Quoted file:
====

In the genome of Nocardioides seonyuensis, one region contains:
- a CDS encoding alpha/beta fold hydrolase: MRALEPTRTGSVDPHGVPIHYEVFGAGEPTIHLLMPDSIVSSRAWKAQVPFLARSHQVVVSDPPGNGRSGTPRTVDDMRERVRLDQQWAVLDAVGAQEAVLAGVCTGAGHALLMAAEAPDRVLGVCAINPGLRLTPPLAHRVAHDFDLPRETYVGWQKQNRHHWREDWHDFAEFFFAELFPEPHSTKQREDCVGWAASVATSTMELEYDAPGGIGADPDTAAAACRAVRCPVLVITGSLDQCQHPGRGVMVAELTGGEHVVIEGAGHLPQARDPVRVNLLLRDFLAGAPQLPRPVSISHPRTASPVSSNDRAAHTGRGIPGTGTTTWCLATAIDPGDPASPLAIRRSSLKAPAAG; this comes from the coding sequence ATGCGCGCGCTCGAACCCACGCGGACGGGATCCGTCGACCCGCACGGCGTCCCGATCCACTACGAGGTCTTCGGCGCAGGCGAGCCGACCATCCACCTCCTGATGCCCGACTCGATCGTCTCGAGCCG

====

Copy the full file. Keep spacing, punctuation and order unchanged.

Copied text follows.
In the genome of Nocardioides seonyuensis, one region contains:
- a CDS encoding alpha/beta fold hydrolase: MRALEPTRTGSVDPHGVPIHYEVFGAGEPTIHLLMPDSIVSSRAWKAQVPFLARSHQVVVSDPPGNGRSGTPRTVDDMRERVRLDQQWAVLDAVGAQEAVLAGVCTGAGHALLMAAEAPDRVLGVCAINPGLRLTPPLAHRVAHDFDLPRETYVGWQKQNRHHWREDWHDFAEFFFAELFPEPHSTKQREDCVGWAASVATSTMELEYDAPGGIGADPDTAAAACRAVRCPVLVITGSLDQCQHPGRGVMVAELTGGEHVVIEGAGHLPQARDPVRVNLLLRDFLAGAPQLPRPVSISHPRTASPVSSNDRAAHTGRGIPGTGTTTWCLATAIDPGDPASPLAIRRSSLKAPAAG; this comes from the coding sequence ATGCGCGCGCTCGAACCCACGCGGACGGGATCCGTCGACCCGCACGGCGTCCCGATCCACTACGAGGTCTTCGGCGCAGGCGAGCCGACCATCCACCTCCTGATGCCCGACTCGATCGTCTCGAGCCG